One step. One punch. One round at a time. By @iamvandale

Adeline Dechaud

By Adeline Dechaud


One step. One punch. One round at a time.


As you guys might already know after having read everyone’s SCAB, one of our assignments was to watch a movie we would have never considered watching before.

I was lucky enough to not even have to think about it, as it was imposed on me to watch something I never would have even considered not considering watching – the boxing spectacular, Creed.

Born in one of the most stereotyped countries and raised by a huge fan of the most clichéd blockbuster Rocky, I knew straight away I was in for a treat.

As boring as I thought it was going to be, I still watched it with a curious eye and picked up things in which I either found sense, similarities to my personal experiences and even some to the how-people-love-to-call-it “Ad-land”.

I am going to write spoilers from start to end but I won’t explain it all. Here’s the synopsis if you need it. Please keep reading, you’re not missing anything on this movie. Trust me.

No.1: You have to start from the bottom to get to the top. 

Adonis Johnson is serving some time in a L.A. youth facility when Apollo Creed’s widow – who he absolutely never heard of before – comes to give him a visit to tell him – after years of absolute no news – that she’d be keen to take him in.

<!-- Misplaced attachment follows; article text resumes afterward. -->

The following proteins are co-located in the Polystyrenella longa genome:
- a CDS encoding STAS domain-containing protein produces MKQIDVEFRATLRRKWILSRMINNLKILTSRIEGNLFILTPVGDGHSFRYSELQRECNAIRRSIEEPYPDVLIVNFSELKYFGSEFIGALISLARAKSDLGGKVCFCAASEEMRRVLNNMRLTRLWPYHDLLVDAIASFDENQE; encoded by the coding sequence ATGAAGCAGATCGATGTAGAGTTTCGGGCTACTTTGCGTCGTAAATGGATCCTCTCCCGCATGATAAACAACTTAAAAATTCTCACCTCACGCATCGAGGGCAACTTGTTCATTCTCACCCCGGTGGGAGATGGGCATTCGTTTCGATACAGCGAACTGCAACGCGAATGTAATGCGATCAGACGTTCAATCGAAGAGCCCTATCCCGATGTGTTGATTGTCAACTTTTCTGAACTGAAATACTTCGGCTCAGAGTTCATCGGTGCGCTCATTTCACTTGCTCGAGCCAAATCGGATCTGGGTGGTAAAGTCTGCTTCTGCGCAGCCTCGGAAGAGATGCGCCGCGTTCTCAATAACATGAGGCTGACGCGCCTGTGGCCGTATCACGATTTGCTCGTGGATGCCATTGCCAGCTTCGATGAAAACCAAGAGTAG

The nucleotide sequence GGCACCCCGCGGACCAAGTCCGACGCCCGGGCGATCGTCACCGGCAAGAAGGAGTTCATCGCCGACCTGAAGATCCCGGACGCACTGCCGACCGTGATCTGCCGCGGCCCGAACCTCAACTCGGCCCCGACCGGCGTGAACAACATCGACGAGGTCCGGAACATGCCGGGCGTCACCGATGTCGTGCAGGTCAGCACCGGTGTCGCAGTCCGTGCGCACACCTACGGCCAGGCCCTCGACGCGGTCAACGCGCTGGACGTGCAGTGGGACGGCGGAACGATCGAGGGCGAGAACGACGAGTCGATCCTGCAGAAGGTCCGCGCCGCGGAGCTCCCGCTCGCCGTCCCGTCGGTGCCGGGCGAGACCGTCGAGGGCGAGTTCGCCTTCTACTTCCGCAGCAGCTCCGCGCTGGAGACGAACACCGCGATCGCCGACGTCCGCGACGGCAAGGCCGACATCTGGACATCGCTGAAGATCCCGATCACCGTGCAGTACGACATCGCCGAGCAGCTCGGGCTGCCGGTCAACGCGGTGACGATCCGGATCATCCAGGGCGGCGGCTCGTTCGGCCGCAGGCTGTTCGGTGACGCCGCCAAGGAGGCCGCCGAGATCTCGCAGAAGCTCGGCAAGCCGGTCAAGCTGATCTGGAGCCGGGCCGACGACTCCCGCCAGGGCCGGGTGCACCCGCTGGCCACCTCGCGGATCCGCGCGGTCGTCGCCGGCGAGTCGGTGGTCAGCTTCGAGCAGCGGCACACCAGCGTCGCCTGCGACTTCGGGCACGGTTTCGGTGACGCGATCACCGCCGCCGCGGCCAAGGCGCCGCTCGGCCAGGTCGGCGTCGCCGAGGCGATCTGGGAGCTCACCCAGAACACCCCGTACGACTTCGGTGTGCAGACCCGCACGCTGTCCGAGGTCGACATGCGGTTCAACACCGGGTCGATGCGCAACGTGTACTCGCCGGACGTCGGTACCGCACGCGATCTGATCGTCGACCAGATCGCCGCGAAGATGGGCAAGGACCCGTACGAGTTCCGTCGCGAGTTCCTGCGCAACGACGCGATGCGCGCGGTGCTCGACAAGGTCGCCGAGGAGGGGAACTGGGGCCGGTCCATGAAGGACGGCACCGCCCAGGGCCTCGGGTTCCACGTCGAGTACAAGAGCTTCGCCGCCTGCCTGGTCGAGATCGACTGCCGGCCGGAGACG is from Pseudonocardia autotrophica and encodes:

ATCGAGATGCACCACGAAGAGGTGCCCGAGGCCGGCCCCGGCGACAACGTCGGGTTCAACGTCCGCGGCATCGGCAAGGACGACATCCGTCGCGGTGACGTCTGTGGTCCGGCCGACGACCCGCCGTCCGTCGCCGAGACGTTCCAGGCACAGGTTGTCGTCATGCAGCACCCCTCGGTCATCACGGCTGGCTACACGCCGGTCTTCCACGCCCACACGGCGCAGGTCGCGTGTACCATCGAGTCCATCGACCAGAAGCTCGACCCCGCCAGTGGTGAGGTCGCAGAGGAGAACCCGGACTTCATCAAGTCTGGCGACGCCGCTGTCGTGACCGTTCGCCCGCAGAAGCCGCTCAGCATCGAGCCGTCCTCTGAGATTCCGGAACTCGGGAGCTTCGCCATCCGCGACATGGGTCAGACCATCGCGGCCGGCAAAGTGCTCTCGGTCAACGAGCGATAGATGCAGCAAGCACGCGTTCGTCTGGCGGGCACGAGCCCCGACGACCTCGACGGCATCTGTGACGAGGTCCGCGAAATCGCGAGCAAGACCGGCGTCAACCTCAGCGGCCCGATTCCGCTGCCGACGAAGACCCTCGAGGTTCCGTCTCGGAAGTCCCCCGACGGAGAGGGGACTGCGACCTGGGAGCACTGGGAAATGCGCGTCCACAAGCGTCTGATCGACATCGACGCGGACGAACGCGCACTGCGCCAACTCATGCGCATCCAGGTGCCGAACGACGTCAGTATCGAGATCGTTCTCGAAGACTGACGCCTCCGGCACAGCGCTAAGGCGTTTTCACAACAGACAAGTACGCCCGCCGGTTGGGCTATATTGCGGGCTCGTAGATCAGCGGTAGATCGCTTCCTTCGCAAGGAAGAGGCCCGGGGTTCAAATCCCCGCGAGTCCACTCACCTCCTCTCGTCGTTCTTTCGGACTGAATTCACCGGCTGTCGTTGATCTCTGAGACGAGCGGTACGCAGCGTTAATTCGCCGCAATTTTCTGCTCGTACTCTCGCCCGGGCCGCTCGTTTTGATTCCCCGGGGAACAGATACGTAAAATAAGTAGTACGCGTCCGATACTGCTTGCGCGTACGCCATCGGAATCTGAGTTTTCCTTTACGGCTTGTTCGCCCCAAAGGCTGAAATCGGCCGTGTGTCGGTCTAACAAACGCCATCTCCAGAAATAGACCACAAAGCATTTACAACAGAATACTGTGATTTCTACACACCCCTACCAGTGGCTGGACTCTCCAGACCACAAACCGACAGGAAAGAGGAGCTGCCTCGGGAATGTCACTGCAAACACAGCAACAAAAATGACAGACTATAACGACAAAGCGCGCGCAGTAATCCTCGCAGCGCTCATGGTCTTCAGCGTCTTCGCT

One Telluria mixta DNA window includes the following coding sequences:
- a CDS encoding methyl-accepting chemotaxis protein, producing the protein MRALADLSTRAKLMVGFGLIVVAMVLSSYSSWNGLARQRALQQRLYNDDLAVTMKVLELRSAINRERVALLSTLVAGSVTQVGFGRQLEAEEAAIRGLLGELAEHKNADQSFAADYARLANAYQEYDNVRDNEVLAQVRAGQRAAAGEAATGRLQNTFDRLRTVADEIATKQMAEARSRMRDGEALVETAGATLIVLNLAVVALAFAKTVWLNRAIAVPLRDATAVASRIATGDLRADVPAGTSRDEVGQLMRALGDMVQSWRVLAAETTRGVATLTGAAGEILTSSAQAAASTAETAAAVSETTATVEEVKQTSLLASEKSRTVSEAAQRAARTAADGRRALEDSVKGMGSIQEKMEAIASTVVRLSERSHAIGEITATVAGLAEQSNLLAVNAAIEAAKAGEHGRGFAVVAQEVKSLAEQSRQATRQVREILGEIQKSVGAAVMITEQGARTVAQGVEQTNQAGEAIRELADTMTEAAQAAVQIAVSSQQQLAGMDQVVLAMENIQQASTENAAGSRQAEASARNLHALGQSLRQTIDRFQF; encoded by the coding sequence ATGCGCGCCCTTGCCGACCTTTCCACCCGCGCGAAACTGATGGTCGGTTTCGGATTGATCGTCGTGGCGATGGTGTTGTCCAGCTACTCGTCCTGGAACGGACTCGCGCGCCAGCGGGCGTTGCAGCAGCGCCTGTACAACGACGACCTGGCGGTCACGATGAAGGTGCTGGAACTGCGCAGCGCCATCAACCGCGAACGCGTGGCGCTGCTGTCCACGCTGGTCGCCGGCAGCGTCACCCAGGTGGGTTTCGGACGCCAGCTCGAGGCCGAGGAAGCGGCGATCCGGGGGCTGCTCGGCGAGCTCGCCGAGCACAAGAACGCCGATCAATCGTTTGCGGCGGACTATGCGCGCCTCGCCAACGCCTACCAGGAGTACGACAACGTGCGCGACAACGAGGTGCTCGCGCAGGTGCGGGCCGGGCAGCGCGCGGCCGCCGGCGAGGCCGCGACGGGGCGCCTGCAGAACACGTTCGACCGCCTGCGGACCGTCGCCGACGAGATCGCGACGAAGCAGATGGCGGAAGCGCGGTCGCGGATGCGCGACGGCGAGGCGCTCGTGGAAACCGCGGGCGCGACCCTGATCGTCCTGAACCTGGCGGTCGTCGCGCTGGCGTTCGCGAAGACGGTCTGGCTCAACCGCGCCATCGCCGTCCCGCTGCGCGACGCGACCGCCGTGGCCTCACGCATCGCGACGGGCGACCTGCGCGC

Just a few minutes before, Adonis was having a random fight with some random guys.

And now, he’s the son of one of the best boxers in the world and is going to leave a youth facility to live in a huge palace.

Keep hope.

No.2: No doesn’t necessarily mean no. 

Rocky Balboa told him to go dance on a donkey’s back in the country of Oompa Loompas, he’d never come back to the coaching game again. 

But this wasn’t enough to stop our hero and he kept fighting until he got there. Because he knew Rocky would be the best to train him.

When you know, you know. And as I just already said, he knew.

No.3: Hard work beats talent.

Adonis hardly knows how to box. The only thing he’s done since he was a teenager was reproducing all his dad’s moves he kept watching on screen. You call that boxing? I call that a cliché of “he’s the future underdog of boxing”. And what do we know about underdogs? They train and try harder until they reach their goal. 

No.4: Make your own name in the game, fella. 

It’s painful to say this but, it is true that during the whole movie you understand that a name can change a lot of things.

It is probably – definitely – because he is Creed’s son that Rocky agrees to train him. Which, thanks to his own hard work, brought him to fight against one of the best. But the reason why one of the best agreed to fight against him, was just to get his own name beating Creed’s in the newspapers. 

But in the end, Creed’s not the one winning the final fight. 

Which made me think: having a name in the how-people-love-to-call-it “Ad-land” will not make people win the final fights if they haven’t trained more then the unknown others. 

In the end, name or no name, it is how you fight to win that matters. 

Final lesson I took was from Rocky’s quote: One step. One punch. One round at a time. 

I don’t think I need to explain this metaphor, do I? 

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